Then he began getting really sick and they moved to Hereford and coincidently, I was moving back to Hereford, as well, because I was about to have a baby and wanted to be near family.

As long as I knew my grandpa, I can say that I have never met a person who impacted all of the people around him like he did. Not only that, but the way that he cared and loved my grandma was something that I could really look up to.

Hearing his story about coming from a single parent family to where he would end up and his journey along the way was inspiring and I also think that it was a good way to remember him and his life.

There's a peace in letting nature have its way. I've learned this well after so many years tending gardens in our challenging climate.

Today on Growing on the High Plains, we'll take a late-summer's amble to the Dyck Arboretum of the Plains in Hesston, Kansas -- a singular escape to prairie landscapes past. Come with me as we explore a sanctuary for native trees, shrubs, plants, wildflowers, and grasses -- not to mention education, recreation, birds, fish, and a few literary surprises. 

jpl.nasa.gov

Traditionally, Evangelicals in America have been one of the most resistant groups to the idea of climate change and global warming. In fact, according to The Guardian, only one in four evangelicals believes that there is consensus in the scientific community regarding climate change.

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A watchdog at the Environmental Protection Agency has opened an investigation into EPA chief Scott Pruitt’s frequent travel to Oklahoma, Bloomberg reports.

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The United States Supreme Court has put a temporary hold on a lower court ruling that invalidated two of Texas’s congressional districts.

As The Texas Tribune reports, on Monday the high court released an order signed by Justice Samuel Alito, indicating that the justices wanted to hear from minority groups suing the State of Texas.

I woke up feeling good, but now I’m feeling even better. This morning, Sophia Landis & Jason Surratt of the folk duo Honeywise stopped by HPPR-Amarillo for a live, in-studio set on High Plains Morning. They’re playing tonight at Leftwoods in Amarillo at 10pm.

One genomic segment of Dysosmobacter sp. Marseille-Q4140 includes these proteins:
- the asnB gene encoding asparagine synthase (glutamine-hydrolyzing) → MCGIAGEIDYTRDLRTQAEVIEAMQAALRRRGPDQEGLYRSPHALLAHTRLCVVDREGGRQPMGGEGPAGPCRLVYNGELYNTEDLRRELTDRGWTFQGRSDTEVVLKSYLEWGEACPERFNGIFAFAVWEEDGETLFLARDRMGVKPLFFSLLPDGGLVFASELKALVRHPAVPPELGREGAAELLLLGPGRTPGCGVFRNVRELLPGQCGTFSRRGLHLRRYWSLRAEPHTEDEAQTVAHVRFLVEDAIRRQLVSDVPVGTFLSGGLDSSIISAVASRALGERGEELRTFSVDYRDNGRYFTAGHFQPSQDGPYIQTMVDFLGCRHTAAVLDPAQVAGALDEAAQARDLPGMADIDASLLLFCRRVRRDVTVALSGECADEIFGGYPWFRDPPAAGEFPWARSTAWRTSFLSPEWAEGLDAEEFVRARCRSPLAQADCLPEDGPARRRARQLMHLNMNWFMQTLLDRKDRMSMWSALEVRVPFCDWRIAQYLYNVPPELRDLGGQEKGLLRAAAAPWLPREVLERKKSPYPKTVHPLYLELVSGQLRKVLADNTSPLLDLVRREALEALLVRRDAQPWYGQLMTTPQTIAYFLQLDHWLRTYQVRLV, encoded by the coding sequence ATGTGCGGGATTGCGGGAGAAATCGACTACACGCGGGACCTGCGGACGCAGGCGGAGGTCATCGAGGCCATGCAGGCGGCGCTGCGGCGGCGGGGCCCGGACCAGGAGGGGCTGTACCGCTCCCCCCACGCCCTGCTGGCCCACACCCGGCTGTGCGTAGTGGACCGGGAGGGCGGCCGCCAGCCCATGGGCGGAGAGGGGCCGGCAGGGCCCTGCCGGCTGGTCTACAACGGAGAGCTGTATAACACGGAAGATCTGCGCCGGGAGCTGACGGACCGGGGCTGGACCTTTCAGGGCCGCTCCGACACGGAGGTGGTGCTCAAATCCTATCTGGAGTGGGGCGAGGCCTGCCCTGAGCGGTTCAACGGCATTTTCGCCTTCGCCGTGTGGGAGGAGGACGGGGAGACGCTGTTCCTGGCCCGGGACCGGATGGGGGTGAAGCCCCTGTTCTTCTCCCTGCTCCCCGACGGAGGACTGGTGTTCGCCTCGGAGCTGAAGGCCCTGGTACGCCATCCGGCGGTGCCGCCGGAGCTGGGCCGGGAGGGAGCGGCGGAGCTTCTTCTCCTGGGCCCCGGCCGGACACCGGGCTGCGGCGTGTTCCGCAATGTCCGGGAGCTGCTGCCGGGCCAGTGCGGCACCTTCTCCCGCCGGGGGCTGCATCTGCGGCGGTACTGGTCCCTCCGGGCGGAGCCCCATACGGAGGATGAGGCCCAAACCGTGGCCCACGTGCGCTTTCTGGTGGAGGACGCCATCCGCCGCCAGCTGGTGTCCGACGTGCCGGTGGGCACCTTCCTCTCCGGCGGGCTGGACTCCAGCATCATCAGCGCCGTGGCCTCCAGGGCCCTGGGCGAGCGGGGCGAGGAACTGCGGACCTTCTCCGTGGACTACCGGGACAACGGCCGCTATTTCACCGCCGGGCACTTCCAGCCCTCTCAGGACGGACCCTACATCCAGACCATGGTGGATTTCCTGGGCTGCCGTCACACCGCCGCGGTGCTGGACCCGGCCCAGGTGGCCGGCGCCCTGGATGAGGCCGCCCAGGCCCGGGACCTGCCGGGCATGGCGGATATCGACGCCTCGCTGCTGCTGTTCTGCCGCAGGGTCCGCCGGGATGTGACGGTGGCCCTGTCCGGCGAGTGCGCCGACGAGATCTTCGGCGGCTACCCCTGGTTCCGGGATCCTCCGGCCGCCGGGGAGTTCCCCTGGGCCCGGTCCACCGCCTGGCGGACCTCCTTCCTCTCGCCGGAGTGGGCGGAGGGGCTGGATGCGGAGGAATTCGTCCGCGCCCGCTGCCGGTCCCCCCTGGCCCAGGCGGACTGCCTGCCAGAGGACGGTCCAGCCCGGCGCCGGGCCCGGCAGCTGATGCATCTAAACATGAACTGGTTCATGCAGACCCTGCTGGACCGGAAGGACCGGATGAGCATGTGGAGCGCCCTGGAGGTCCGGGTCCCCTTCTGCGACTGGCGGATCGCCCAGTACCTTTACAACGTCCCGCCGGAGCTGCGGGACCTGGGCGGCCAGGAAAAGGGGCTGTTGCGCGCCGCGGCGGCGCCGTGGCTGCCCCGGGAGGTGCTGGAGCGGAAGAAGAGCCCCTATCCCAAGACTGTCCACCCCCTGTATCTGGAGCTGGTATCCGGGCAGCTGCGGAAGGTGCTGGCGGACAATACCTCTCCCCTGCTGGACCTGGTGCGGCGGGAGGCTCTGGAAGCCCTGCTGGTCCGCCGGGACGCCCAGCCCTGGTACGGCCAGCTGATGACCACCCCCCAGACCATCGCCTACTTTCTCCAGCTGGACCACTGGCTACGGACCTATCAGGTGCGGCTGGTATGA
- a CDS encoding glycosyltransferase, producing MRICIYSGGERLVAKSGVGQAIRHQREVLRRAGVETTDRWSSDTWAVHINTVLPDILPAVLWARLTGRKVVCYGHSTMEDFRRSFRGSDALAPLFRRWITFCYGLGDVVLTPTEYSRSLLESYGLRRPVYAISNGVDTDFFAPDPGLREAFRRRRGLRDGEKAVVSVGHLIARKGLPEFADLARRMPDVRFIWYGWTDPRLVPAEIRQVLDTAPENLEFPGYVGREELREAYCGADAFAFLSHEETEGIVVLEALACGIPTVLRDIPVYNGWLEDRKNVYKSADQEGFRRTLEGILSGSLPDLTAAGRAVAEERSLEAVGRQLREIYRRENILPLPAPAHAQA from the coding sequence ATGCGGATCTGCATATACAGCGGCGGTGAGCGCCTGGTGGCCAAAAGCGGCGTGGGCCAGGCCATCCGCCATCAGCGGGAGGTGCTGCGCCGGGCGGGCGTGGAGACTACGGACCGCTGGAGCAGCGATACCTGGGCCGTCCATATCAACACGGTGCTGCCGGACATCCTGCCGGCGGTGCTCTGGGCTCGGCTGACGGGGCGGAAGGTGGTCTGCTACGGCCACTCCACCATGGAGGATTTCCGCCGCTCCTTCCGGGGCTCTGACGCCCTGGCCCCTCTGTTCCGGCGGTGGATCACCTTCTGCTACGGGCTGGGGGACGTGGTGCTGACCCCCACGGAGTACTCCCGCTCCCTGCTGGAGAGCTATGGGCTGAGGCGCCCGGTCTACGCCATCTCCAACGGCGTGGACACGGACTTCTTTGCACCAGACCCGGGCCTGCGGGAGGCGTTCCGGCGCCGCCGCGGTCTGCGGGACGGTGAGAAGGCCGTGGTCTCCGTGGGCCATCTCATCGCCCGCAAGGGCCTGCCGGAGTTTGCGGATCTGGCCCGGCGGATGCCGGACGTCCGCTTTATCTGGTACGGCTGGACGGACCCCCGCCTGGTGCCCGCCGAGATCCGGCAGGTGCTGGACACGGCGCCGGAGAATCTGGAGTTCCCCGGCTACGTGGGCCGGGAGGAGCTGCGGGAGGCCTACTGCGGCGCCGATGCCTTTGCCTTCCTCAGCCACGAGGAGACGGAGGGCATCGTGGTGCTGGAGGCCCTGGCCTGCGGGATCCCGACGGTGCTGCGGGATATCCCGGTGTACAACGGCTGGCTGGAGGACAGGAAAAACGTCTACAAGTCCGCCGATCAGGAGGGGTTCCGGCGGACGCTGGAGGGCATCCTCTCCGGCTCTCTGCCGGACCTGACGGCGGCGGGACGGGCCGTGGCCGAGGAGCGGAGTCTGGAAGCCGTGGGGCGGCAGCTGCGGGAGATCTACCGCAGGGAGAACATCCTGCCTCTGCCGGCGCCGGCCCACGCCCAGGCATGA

Green Mountain Reservoir

Tiny mussel larvae in Colorado’s Green Mountain Reservoir has water managers concerned that the invasive species will impact not only water-based recreation, but also drinking water, statewide.

HPPR’s Living Room Concert Series presents:

Jerry Barlow, Live in Concert

Saturday, September 23rd

Fibonacci Space (3306 SW 6th Ave., Amarillo)

Doors @ 7p |  Show @ 7:30p

Suggested Donation: $15

RSVP ONLINE or call 806.367.9088!

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Radio Readers BookByte: Food of a Younger Me

Aug 30, 2017
Wiki Commons

Hello, Radio Readers.  This is Valerie Brown-Kuchera, talking to you from Quinter, where it’s a typical western Kansas fall day.  This kind of day reminds me so much of my first fall as a college student at Fort Hays State University almost 30 years ago.  Up to that point, my experiences with food had really resembled some of those related in The Food of a Younger Land, our fall read selection this month. 

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Back in 2012, when Hurricane Sandy struck the East Coast, many Republicans leaders in Texas stood in staunch opposition to an aid package to help New York and New Jersey recover from the devastation.

Now, as POLITICO reports, those chickens are coming home to roost. In the aftermath of Hurricane Harvey, Senator Ted Cruz and other Texas lawmakers are asking for aid from the Federal government.

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Traffic fatalities linked to marijuana are up sharply in Colorado, but it’s unclear if legalization of the drug is to blame.

As The Denver Post reports, the number of drivers involved in fatal crashes in Colorado who tested positive for marijuana has more than doubled since 2013, according to federal and state data.

Kars4Kids / Courtesy photo

It might come as a surprise, but Kansas drivers are rude – almost as rude as New York drivers.  

As The Wichita Eagle reports, normally known as a friendly state, Kansas ranked as the 12th rudest state in the country, according to a survey from Kars4Kids, which says “Kansas drivers will let you merge in ahead of them, but make sure to speed up as soon as they do because they don’t like slow drivers.”